Expert A healthy diet doesn’t have to be a lofty, expensive goal/Public News Service

March is National Nutrition Month, and North Dakotans are being reminded of ways to better manage their health through personalized diet plans emphasizing flexibility without all the pressure.

In a post-pandemic world, people may want to lose unhealthy eating habits they developed during the early stages of COVID-19. Or perhaps the crisis has motivated them to pay more attention to preventing disease and improving their health.

Bailey Holmquist, a registered dietitian based in Fargo, said fewer processed foods should play a role. For example, there are certain proteins to keep in mind.

“I tell my patients, ‘Do what you can, but if we can get good grass-fed meats, pasture-raised eggs, wild-caught fish,'” explained Holmquist. “So that we get the most nutrients from those animals.”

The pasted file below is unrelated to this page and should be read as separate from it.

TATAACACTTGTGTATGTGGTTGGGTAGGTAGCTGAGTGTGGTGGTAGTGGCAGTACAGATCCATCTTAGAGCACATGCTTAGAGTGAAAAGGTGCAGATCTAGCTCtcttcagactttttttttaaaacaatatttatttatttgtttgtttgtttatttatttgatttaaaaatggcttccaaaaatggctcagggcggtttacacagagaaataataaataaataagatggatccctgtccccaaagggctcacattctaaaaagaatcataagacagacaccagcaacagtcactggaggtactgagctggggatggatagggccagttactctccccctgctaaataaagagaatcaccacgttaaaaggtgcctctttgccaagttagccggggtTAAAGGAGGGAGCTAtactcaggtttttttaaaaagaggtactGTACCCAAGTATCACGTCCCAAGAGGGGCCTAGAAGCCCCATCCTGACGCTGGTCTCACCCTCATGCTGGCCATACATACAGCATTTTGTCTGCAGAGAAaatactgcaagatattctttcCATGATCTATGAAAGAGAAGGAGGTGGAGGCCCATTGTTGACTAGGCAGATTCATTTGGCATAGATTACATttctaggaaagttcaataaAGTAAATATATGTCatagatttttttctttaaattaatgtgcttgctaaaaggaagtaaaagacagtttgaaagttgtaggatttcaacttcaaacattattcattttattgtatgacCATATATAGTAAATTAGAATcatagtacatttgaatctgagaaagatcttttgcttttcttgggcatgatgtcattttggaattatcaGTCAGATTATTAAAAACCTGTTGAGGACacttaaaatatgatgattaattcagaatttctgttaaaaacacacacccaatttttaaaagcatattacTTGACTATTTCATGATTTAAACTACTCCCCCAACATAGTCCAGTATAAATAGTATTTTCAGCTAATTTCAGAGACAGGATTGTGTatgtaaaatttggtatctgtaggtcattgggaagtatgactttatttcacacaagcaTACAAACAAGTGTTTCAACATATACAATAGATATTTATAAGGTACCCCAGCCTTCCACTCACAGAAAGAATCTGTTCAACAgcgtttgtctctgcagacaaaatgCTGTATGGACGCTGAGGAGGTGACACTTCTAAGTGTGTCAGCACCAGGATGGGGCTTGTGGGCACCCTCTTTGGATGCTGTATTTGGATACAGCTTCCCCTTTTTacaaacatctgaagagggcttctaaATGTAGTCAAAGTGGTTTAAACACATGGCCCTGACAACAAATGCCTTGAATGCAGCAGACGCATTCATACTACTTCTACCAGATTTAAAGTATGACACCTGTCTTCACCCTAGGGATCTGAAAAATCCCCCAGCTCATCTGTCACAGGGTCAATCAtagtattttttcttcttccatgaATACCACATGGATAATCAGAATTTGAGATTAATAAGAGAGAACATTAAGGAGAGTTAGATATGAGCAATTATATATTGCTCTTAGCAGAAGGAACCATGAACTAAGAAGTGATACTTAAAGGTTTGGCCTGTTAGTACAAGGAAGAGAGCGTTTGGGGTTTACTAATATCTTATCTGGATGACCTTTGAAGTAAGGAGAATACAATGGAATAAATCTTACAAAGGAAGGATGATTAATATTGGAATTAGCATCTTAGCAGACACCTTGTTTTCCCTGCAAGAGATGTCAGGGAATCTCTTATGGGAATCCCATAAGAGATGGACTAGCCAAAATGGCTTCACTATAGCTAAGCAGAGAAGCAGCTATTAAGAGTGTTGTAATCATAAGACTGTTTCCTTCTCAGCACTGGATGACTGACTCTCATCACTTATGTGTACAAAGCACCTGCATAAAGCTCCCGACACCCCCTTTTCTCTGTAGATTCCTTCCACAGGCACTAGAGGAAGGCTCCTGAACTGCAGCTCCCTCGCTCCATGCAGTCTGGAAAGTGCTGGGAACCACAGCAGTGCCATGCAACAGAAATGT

But if such items aren’t in your budget, or you don’t have time to look for them, she suggested buying the easiest protein to find. Canned beans are considered a good complementary choice. And affordable peanut butter is made from healthy ingredients. Holmquest emphasized that it’s not about being perfect with your diet, but instead focusing on consistency.

Holmquest also pointed out that specific guidance on healthy diets doesn’t work for everyone, and it’s important to figure out what your body can handle.

“If someone has kidney disease and they hear ‘protein’, that’s not a good thing for them to hear,” Holmquest noted. “Because protein is very, very hard on the kidneys, when a person has weak kidney functions.”

For fresh fruits and vegetables, she recommends rinsing them before use, which helps remove any pesticides used to grow them. When it comes to meal planning, Holmquest suggested storing plenty of your favorite nutritious “go-to” items in your kitchen, making it easier to whip up something healthy on a busy night.

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